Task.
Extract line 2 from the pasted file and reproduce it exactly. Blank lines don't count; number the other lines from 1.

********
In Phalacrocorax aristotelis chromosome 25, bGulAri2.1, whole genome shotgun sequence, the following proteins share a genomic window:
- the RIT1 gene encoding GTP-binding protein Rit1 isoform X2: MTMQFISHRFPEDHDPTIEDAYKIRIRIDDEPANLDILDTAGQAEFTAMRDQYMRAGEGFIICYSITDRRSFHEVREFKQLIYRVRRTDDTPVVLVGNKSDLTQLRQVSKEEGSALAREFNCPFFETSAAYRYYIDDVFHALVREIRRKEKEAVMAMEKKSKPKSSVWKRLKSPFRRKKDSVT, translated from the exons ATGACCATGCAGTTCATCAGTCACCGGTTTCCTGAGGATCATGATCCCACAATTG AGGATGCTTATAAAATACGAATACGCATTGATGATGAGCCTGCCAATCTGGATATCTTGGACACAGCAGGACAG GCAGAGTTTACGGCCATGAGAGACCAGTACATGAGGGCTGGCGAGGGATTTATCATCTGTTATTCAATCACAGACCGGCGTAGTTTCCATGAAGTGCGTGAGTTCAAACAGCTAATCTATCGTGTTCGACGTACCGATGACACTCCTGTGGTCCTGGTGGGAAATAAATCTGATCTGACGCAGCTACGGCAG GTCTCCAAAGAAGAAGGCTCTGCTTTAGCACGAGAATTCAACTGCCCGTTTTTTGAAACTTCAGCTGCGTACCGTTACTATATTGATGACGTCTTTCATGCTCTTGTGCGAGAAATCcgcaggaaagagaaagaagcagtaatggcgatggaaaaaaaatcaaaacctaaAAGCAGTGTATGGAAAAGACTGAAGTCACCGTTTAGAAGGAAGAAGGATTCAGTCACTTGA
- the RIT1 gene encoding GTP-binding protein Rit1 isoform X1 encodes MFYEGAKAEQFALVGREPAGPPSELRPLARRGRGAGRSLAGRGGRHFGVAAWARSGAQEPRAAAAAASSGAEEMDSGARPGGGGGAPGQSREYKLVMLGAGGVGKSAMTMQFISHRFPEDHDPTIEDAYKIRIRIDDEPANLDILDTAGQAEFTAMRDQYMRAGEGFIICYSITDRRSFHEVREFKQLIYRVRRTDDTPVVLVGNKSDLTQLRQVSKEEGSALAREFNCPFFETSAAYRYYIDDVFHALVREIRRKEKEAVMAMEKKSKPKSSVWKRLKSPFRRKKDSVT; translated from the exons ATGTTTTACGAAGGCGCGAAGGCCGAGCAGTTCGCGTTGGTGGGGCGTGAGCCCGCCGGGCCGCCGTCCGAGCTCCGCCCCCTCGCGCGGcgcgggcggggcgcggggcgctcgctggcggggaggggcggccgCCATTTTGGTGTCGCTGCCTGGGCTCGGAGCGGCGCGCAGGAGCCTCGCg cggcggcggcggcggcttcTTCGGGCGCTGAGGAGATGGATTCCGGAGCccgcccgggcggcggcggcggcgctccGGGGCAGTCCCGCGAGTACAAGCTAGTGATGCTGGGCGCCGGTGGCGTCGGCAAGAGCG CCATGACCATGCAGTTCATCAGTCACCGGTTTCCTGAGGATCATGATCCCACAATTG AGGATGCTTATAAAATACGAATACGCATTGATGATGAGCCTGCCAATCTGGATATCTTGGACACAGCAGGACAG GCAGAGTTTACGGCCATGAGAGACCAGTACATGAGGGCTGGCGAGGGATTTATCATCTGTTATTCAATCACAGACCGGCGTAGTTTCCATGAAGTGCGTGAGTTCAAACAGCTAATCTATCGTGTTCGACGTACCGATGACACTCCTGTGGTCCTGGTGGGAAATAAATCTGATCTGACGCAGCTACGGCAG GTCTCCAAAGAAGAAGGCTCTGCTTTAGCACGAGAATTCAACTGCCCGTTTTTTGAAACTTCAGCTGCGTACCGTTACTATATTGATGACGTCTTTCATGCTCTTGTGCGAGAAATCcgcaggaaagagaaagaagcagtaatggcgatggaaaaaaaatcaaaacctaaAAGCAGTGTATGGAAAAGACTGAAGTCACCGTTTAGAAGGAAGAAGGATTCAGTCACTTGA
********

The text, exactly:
- the RIT1 gene encoding GTP-binding protein Rit1 isoform X2: MTMQFISHRFPEDHDPTIEDAYKIRIRIDDEPANLDILDTAGQAEFTAMRDQYMRAGEGFIICYSITDRRSFHEVREFKQLIYRVRRTDDTPVVLVGNKSDLTQLRQVSKEEGSALAREFNCPFFETSAAYRYYIDDVFHALVREIRRKEKEAVMAMEKKSKPKSSVWKRLKSPFRRKKDSVT, translated from the exons ATGACCATGCAGTTCATCAGTCACCGGTTTCCTGAGGATCATGATCCCACAATTG AGGATGCTTATAAAATACGAATACGCATTGATGATGAGCCTGCCAATCTGGATATCTTGGACACAGCAGGACAG GCAGAGTTTACGGCCATGAGAGACCAGTACATGAGGGCTGGCGAGGGATTTATCATCTGTTATTCAATCACAGACCGGCGTAGTTTCCATGAAGTGCGTGAGTTCAAACAGCTAATCTATCGTGTTCGACGTACCGATGACACTCCTGTGGTCCTGGTGGGAAATAAATCTGATCTGACGCAGCTACGGCAG GTCTCCAAAGAAGAAGGCTCTGCTTTAGCACGAGAATTCAACTGCCCGTTTTTTGAAACTTCAGCTGCGTACCGTTACTATATTGATGACGTCTTTCATGCTCTTGTGCGAGAAATCcgcaggaaagagaaagaagcagtaatggcgatggaaaaaaaatcaaaacctaaAAGCAGTGTATGGAAAAGACTGAAGTCACCGTTTAGAAGGAAGAAGGATTCAGTCACTTGA